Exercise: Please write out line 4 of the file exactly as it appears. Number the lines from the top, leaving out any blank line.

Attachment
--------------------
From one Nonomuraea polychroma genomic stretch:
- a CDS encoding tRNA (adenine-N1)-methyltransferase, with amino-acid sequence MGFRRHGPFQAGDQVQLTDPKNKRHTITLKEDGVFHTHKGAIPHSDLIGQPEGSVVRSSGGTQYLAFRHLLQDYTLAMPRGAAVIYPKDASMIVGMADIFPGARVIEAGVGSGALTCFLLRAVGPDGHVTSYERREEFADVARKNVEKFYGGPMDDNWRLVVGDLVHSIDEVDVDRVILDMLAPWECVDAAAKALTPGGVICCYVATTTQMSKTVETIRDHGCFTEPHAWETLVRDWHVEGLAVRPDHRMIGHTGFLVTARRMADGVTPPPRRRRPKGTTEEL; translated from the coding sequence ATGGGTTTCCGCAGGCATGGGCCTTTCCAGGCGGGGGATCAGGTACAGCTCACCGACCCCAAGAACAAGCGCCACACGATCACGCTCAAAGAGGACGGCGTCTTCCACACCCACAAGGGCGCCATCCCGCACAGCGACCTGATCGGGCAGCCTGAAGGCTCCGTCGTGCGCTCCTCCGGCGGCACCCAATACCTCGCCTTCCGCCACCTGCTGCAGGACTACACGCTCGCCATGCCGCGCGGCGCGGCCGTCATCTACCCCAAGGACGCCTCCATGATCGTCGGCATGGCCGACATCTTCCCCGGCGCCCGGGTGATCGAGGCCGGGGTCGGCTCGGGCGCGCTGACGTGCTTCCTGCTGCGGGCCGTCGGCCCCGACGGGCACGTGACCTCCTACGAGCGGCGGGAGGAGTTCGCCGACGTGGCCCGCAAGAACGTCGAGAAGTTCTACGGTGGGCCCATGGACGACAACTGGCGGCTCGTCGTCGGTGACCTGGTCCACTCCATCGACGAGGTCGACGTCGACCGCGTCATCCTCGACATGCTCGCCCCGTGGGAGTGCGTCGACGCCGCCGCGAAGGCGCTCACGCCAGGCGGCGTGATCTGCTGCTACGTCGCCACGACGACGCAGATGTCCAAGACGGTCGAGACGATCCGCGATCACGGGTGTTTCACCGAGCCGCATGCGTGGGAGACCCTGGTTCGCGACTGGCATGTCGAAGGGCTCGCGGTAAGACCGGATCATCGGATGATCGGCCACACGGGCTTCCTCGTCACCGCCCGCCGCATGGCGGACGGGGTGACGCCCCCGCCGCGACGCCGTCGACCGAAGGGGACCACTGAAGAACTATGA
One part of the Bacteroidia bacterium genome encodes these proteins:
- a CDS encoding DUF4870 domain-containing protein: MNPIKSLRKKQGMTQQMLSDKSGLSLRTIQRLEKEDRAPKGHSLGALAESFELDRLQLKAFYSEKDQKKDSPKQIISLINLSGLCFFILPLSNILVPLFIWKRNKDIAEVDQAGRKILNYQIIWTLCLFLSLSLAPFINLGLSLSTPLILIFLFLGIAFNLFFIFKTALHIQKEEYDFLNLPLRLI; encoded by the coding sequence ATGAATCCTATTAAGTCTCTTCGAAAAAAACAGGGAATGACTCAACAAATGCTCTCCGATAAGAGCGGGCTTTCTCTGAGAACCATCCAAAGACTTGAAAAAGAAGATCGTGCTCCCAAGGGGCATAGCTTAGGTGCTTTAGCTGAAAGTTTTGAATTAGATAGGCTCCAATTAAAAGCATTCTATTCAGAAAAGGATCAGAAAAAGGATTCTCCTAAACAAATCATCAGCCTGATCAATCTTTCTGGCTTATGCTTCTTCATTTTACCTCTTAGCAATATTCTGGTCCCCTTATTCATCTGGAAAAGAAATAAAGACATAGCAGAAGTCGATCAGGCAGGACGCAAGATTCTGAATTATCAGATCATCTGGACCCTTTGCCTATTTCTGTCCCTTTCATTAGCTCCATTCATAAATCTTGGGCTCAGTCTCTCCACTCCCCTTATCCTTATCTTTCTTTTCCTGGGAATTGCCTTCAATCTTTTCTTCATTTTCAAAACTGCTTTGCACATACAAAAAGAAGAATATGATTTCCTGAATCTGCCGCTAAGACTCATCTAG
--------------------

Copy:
- a CDS encoding DUF4870 domain-containing protein: MNPIKSLRKKQGMTQQMLSDKSGLSLRTIQRLEKEDRAPKGHSLGALAESFELDRLQLKAFYSEKDQKKDSPKQIISLINLSGLCFFILPLSNILVPLFIWKRNKDIAEVDQAGRKILNYQIIWTLCLFLSLSLAPFINLGLSLSTPLILIFLFLGIAFNLFFIFKTALHIQKEEYDFLNLPLRLI; encoded by the coding sequence ATGAATCCTATTAAGTCTCTTCGAAAAAAACAGGGAATGACTCAACAAATGCTCTCCGATAAGAGCGGGCTTTCTCTGAGAACCATCCAAAGACTTGAAAAAGAAGATCGTGCTCCCAAGGGGCATAGCTTAGGTGCTTTAGCTGAAAGTTTTGAATTAGATAGGCTCCAATTAAAAGCATTCTATTCAGAAAAGGATCAGAAAAAGGATTCTCCTAAACAAATCATCAGCCTGATCAATCTTTCTGGCTTATGCTTCTTCATTTTACCTCTTAGCAATATTCTGGTCCCCTTATTCATCTGGAAAAGAAATAAAGACATAGCAGAAGTCGATCAGGCAGGACGCAAGATTCTGAATTATCAGATCATCTGGACCCTTTGCCTATTTCTGTCCCTTTCATTAGCTCCATTCATAAATCTTGGGCTCAGTCTCTCCACTCCCCTTATCCTTATCTTTCTTTTCCTGGGAATTGCCTTCAATCTTTTCTTCATTTTCAAAACTGCTTTGCACATACAAAAAGAAGAATATGATTTCCTGAATCTGCCGCTAAGACTCATCTAG